What’s happening in medicine? I bet if Hippocrates was to wake up and see this, he would shed tears.

    Am an undergraduate and I thought that all these problems will end after MBBS. In my school, final year after spending 8 years in an accredited college cannot write final MBBS because JOHESU are on strike. We have finished postings but exam is till further notice. Meanwhile nursing students in the same school and faculty are on postings in other major hospitals in the city. Principal officers of the faculty are “doctors”.

    Wahala dey ooo.

  30. Tijjani Magashi says:

    I my opnion, there is need for a regulatory body that will comprise education specialists, not only doctors. What we have now, the examiners are the board members and are the ones doing accreditation for training institutions and also regulate the activities of the college.

    A separate regulatory body like NUC regulating universities and their activities is needed.

    Then we need to decentralize exam centres. What we have now is a person will travel from Borno to meet examiners he has never seen in Lagos or Ibadan, while another person resides in the exam centre, will only walk from his room to the exam venue to meet his teachers that had trained him for the same exams the Borno man is writing with him. Home advantages will surely play a role.

    May God save the medical profession!

  31. Dr. Ifeanyi says:

    It seems in medical postgraduate colleges the exams fee is inversely proportional to exams pass rate. When would NARD realise that this is an important problem facing it’s members.

  32. Dr. Amaka says:

    The more money we pay, the more malicious the examiners become!😩😩😩

  33. Dr. Stan says:

    The question now should be which is the way forward. How do we put an end to all these injustice?

    • Dr. Ken says:

      There have been several suggestions in this platform. Your opinion will be welcome, Sir. What do you think is the way forward?

  34. Dr. Emeka says:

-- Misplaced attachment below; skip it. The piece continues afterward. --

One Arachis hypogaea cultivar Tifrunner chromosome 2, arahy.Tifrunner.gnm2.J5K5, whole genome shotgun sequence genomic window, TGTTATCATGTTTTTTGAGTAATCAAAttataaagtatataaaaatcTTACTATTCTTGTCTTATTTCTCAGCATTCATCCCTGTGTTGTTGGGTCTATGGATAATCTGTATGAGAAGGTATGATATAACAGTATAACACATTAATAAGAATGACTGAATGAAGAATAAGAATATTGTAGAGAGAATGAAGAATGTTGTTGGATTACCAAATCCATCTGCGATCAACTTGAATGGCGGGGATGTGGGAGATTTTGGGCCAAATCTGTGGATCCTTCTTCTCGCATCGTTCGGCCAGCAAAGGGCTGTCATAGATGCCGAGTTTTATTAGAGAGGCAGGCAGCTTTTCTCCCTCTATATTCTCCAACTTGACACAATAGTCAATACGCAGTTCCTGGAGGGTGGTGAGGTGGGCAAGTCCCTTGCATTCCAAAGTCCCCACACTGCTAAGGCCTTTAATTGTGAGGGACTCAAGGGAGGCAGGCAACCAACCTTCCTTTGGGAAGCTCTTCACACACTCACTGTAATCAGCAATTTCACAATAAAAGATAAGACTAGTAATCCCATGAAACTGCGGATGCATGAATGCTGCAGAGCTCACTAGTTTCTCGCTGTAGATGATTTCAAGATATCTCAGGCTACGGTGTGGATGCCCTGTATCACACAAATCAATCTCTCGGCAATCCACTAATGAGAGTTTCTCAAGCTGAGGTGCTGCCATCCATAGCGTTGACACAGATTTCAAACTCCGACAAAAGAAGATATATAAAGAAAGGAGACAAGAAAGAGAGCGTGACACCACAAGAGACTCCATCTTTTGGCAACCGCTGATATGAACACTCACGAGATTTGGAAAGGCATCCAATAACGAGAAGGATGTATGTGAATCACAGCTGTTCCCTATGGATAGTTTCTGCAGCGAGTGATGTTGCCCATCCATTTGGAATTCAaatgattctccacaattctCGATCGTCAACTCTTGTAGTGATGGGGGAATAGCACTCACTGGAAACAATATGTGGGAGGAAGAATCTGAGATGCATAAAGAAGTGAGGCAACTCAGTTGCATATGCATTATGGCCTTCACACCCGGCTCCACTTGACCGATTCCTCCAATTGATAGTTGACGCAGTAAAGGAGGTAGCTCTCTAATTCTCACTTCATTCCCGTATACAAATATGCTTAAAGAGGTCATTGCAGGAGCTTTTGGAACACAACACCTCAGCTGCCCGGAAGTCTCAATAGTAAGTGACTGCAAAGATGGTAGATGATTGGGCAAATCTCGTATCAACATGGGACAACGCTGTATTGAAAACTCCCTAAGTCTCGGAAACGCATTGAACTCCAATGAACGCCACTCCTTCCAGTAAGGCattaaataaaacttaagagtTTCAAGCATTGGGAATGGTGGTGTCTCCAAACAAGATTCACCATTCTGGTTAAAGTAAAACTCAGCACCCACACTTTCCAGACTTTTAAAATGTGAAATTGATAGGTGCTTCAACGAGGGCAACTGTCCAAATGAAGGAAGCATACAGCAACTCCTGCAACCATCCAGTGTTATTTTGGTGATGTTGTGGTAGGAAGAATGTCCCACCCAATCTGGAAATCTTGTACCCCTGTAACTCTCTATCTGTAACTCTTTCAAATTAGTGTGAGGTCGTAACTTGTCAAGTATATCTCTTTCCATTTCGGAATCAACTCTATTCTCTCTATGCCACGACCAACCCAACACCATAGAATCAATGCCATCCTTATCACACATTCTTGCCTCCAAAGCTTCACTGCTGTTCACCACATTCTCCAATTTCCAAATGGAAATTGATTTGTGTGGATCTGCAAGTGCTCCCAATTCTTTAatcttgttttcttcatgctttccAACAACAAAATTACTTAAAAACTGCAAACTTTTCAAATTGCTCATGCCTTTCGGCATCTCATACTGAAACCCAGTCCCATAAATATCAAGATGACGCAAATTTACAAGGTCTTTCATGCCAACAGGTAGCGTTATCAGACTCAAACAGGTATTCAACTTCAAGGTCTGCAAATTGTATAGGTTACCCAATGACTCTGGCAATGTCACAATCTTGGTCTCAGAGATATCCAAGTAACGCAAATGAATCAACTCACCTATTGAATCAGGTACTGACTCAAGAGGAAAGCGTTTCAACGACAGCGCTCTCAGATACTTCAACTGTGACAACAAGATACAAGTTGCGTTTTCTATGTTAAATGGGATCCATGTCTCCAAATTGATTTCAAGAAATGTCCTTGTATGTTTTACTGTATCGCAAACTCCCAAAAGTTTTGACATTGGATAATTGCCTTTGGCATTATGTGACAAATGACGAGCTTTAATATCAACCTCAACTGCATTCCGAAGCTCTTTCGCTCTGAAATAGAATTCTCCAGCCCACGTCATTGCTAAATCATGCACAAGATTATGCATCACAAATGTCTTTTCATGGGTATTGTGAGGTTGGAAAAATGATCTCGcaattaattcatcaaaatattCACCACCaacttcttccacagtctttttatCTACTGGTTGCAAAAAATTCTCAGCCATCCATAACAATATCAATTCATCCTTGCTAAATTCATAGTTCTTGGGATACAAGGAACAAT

In my opinion, I think the WACS exam is the most messed up… After the long case, you are faced with the short case which I personally believe to be the most stupid part of the exam! Almost everyone fails that part!

    The exam is not based on hard work, but on luck and at the same time, it also depends on whether your father/mother is an examiner… bcos such candidates MUST pass! I can give examples!

    Very stupid exam being conducted by old fashioned, senile men who don’t understand the rules guiding modern candidate assessment… an exam you are judged and failed based on procedures that were performed centuries ago and not on things that are currently obtainable… an exam where the examiner is always right, the candidate isn’t allowed to argue his point, if he does, he is labelled UNTRAINABLE…

  35. Anonymous says:

    WACS remains the worst of all! Passing is based on luck and if your parent is an examiner… Their kids always pass!

    They should make the exam more objective. Moreover, all those senile, close-to-the-grave examiners should all retire and stop coming for exams. The MCQ should be de-centralised too.

    The exam is frustrating! Things have remained this way cos they are dealing with doctors… Try that with other specialties!

    The annoying part is that these idiots that call themselves examiners are people that trained abroad and passed through objective exams!!!

  36. Dr. Bimpe says:

    The exam is just too subjective! Our so-called medical elders that make up the examining board are too old-fashioned.

    They are frustrating us!